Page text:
Fall 2022 - PHYS 140 D200
Studio Physics - Mechanics and Modern Physics (4)
Class Number: 2012
Delivery Method: In Person
Course Times + Location:
Mo, We, Fr 3:30 PM – 4:20 PM
SRYC 2975, Surrey
Prerequisites:BC Principles of Physics 12, or PHYS 100 or equivalent, with a minimum grade of C-. Corequisite: MATH 150 or 151 or 154.
A general calculus-based introduction to mechanics taught in an integrated lecture-laboratory environment. Topics include translational and rotational motion, momentum, energy, gravitation, and selected topics in modern physics. Students with credit for PHYS 125 or 120 or 101 may not take this course for further credit. Quantitative/Breadth-Science.
Motion in one, two and three dimensions. Newton's laws and applications, work, energy, momentum, collisions, circular motion, gravitation. Rotational motion, torque, angular momentum, rigid bodies in equilibrium, simple harmonic motion, nuclei and particles, quantum phenomena.
All classes and exams are in-person.
Please note that this class meets MWF from 3:30-5:20. The lecture, tutorial and laboratory sessions are combined to create a better learning experience. Attendance for the whole time is required for this course.
- Online Assignments 5%
- Written Homework 7%
- Activity Guides 15%
- 3 Midterm Exams (15% + 20% + 20%) 55%
- Project 15%
- Quizzes 3%
MATERIALS + SUPPLIES:
Open Stax University Physics Vol 1 (free at https://openstax.org/details/books/university-physics-volume-1)
A lab fee is applicable.
REQUIRED READING NOTES:
Your personalized Course Material list, including digital and physical textbooks, are available through the SFU Bookstore website by simply entering your Computing ID at: shop.sfu.ca/course-materials/my-personalized-course-materials.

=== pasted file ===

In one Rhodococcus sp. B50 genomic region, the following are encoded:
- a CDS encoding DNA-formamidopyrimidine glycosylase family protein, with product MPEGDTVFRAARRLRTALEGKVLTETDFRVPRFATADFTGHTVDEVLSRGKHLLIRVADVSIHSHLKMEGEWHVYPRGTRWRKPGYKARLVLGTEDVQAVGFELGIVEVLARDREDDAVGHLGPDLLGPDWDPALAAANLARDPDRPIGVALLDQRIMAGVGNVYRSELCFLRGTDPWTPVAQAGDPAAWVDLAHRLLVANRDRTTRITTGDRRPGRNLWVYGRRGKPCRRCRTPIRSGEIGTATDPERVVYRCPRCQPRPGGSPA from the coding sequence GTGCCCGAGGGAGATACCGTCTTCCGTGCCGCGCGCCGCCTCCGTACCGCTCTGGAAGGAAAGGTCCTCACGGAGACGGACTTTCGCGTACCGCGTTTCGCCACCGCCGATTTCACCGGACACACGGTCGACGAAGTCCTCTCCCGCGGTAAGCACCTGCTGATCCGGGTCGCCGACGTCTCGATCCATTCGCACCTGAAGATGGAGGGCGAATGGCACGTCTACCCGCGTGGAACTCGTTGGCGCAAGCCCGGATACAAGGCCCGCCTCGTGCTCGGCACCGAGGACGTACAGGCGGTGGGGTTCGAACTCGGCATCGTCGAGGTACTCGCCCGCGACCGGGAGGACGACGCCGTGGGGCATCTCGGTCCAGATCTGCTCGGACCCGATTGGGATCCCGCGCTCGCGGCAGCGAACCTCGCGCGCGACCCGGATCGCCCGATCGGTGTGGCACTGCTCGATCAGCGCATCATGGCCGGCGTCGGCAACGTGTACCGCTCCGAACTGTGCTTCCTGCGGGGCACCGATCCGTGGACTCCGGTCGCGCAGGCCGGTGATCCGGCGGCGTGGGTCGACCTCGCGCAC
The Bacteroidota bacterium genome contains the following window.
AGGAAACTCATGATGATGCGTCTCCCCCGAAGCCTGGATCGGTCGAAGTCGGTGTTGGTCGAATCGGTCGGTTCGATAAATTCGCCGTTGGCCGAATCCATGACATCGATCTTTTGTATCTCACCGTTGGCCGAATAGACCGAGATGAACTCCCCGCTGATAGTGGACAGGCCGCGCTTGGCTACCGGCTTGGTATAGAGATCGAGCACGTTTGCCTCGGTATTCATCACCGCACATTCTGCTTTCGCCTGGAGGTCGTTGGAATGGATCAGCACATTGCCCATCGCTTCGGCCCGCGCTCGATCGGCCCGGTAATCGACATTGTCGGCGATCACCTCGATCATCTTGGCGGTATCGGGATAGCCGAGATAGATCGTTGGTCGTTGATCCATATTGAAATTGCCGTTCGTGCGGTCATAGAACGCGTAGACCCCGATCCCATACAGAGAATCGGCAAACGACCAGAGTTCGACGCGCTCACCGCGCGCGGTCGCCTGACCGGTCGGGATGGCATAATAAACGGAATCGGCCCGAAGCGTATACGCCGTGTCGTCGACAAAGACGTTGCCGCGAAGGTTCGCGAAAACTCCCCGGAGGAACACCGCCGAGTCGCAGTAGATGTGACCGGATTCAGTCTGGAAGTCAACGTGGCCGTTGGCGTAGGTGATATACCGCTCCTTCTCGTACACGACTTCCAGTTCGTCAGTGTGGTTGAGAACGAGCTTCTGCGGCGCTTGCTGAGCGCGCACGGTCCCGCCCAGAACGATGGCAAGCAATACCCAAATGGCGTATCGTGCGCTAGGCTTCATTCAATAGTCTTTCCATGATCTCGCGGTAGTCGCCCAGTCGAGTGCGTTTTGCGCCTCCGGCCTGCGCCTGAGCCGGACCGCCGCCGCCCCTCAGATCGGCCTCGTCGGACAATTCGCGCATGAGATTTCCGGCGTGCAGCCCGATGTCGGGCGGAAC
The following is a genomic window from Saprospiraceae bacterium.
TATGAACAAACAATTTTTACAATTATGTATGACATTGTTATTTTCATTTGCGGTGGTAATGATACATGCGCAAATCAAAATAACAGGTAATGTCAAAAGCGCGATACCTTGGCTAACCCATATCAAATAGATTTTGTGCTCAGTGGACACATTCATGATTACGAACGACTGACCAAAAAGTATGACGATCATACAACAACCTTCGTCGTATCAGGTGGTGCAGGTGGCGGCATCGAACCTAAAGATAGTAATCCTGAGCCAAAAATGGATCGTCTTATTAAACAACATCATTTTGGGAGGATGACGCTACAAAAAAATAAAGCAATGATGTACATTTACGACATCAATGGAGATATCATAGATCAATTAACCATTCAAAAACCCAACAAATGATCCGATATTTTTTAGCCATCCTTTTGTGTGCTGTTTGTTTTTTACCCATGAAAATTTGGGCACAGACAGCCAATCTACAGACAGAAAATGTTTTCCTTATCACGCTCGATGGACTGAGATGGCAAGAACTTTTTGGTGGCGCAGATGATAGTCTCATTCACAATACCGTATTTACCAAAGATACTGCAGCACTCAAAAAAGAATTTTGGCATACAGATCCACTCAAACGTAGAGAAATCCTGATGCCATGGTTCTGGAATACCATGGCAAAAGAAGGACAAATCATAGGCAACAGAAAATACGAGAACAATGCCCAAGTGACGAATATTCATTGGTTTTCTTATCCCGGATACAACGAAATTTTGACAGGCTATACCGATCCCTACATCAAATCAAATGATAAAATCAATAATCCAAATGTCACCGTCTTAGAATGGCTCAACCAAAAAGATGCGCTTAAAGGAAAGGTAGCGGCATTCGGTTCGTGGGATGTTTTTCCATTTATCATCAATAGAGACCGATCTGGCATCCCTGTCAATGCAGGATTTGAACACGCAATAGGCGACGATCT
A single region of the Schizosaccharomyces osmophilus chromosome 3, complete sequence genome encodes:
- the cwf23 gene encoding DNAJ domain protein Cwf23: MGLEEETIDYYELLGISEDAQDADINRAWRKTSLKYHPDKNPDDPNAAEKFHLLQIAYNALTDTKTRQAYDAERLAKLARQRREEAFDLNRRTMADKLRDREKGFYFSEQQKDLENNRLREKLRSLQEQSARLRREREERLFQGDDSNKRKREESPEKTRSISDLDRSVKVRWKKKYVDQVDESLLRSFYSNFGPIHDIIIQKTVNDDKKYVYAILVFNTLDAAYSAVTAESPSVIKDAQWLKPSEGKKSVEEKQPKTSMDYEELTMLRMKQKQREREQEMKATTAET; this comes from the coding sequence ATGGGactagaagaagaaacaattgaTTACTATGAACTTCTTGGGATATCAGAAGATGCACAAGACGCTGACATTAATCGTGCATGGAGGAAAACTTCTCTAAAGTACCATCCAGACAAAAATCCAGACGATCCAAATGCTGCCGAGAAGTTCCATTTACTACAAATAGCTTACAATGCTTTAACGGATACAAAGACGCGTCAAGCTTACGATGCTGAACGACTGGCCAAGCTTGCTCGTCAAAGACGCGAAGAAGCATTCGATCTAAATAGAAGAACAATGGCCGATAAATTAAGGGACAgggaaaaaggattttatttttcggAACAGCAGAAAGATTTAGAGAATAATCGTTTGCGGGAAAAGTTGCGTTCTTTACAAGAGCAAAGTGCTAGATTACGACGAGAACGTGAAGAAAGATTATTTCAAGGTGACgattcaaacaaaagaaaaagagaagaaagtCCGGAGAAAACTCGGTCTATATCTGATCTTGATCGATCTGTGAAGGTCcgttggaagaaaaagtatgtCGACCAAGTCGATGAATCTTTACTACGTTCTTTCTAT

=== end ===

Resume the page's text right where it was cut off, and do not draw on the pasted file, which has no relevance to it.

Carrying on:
Department Undergraduate Notes:
Students who cannot write their exam during the course's scheduled exam time must request accommodation from their instructor in writing, clearly stating the reason for this request, within one week of the final exam schedule being posted.
ACADEMIC INTEGRITY: YOUR WORK, YOUR SUCCESS
SFU’s Academic Integrity website http://www.sfu.ca/students/academicintegrity.html is filled with information on what is meant by academic dishonesty, where you can find resources to help with your studies and the consequences of cheating. Check out the site for more information and videos that help explain the issues in plain English.
Each student is responsible for his or her conduct as it affects the university community. Academic dishonesty, in whatever form, is ultimately destructive of the values of the university. Furthermore, it is unfair and discouraging to the majority of students who pursue their studies honestly. Scholarly integrity is required of all members of the university. http://www.sfu.ca/policies/gazette/student/s10-01.html